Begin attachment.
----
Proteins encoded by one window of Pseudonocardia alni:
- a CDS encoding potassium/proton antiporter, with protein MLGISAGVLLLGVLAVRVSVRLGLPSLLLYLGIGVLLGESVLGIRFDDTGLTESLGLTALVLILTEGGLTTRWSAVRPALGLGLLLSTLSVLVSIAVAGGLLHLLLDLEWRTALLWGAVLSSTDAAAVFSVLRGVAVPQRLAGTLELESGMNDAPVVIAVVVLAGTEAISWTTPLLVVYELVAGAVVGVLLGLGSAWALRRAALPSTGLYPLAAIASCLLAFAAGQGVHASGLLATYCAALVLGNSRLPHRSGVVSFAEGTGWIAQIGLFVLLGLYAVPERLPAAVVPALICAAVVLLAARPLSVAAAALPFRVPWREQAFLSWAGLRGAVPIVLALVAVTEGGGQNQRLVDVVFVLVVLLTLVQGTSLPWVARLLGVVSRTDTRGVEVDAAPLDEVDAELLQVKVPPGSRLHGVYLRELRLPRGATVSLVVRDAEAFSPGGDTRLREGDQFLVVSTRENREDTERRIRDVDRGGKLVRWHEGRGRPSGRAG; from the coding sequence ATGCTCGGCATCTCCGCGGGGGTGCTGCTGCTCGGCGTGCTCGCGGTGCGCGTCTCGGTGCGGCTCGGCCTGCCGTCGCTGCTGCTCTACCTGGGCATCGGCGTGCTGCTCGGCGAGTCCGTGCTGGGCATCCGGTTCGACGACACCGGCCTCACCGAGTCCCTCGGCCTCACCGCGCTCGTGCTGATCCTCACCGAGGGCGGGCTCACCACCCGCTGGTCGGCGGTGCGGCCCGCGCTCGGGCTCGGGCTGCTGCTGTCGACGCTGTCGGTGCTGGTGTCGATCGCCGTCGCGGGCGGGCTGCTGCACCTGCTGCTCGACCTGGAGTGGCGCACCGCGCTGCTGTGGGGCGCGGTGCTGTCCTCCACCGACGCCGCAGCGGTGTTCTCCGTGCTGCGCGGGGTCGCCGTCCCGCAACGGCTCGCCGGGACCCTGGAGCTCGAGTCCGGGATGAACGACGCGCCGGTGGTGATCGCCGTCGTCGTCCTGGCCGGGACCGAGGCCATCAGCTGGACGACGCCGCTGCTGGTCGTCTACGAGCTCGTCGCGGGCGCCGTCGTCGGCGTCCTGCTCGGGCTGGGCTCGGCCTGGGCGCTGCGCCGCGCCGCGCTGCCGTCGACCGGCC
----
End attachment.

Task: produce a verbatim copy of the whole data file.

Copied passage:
Proteins encoded by one window of Pseudonocardia alni:
- a CDS encoding potassium/proton antiporter, with protein MLGISAGVLLLGVLAVRVSVRLGLPSLLLYLGIGVLLGESVLGIRFDDTGLTESLGLTALVLILTEGGLTTRWSAVRPALGLGLLLSTLSVLVSIAVAGGLLHLLLDLEWRTALLWGAVLSSTDAAAVFSVLRGVAVPQRLAGTLELESGMNDAPVVIAVVVLAGTEAISWTTPLLVVYELVAGAVVGVLLGLGSAWALRRAALPSTGLYPLAAIASCLLAFAAGQGVHASGLLATYCAALVLGNSRLPHRSGVVSFAEGTGWIAQIGLFVLLGLYAVPERLPAAVVPALICAAVVLLAARPLSVAAAALPFRVPWREQAFLSWAGLRGAVPIVLALVAVTEGGGQNQRLVDVVFVLVVLLTLVQGTSLPWVARLLGVVSRTDTRGVEVDAAPLDEVDAELLQVKVPPGSRLHGVYLRELRLPRGATVSLVVRDAEAFSPGGDTRLREGDQFLVVSTRENREDTERRIRDVDRGGKLVRWHEGRGRPSGRAG; from the coding sequence ATGCTCGGCATCTCCGCGGGGGTGCTGCTGCTCGGCGTGCTCGCGGTGCGCGTCTCGGTGCGGCTCGGCCTGCCGTCGCTGCTGCTCTACCTGGGCATCGGCGTGCTGCTCGGCGAGTCCGTGCTGGGCATCCGGTTCGACGACACCGGCCTCACCGAGTCCCTCGGCCTCACCGCGCTCGTGCTGATCCTCACCGAGGGCGGGCTCACCACCCGCTGGTCGGCGGTGCGGCCCGCGCTCGGGCTCGGGCTGCTGCTGTCGACGCTGTCGGTGCTGGTGTCGATCGCCGTCGCGGGCGGGCTGCTGCACCTGCTGCTCGACCTGGAGTGGCGCACCGCGCTGCTGTGGGGCGCGGTGCTGTCCTCCACCGACGCCGCAGCGGTGTTCTCCGTGCTGCGCGGGGTCGCCGTCCCGCAACGGCTCGCCGGGACCCTGGAGCTCGAGTCCGGGATGAACGACGCGCCGGTGGTGATCGCCGTCGTCGTCCTGGCCGGGACCGAGGCCATCAGCTGGACGACGCCGCTGCTGGTCGTCTACGAGCTCGTCGCGGGCGCCGTCGTCGGCGTCCTGCTCGGGCTGGGCTCGGCCTGGGCGCTGCGCCGCGCCGCGCTGCCGTCGACCGGCC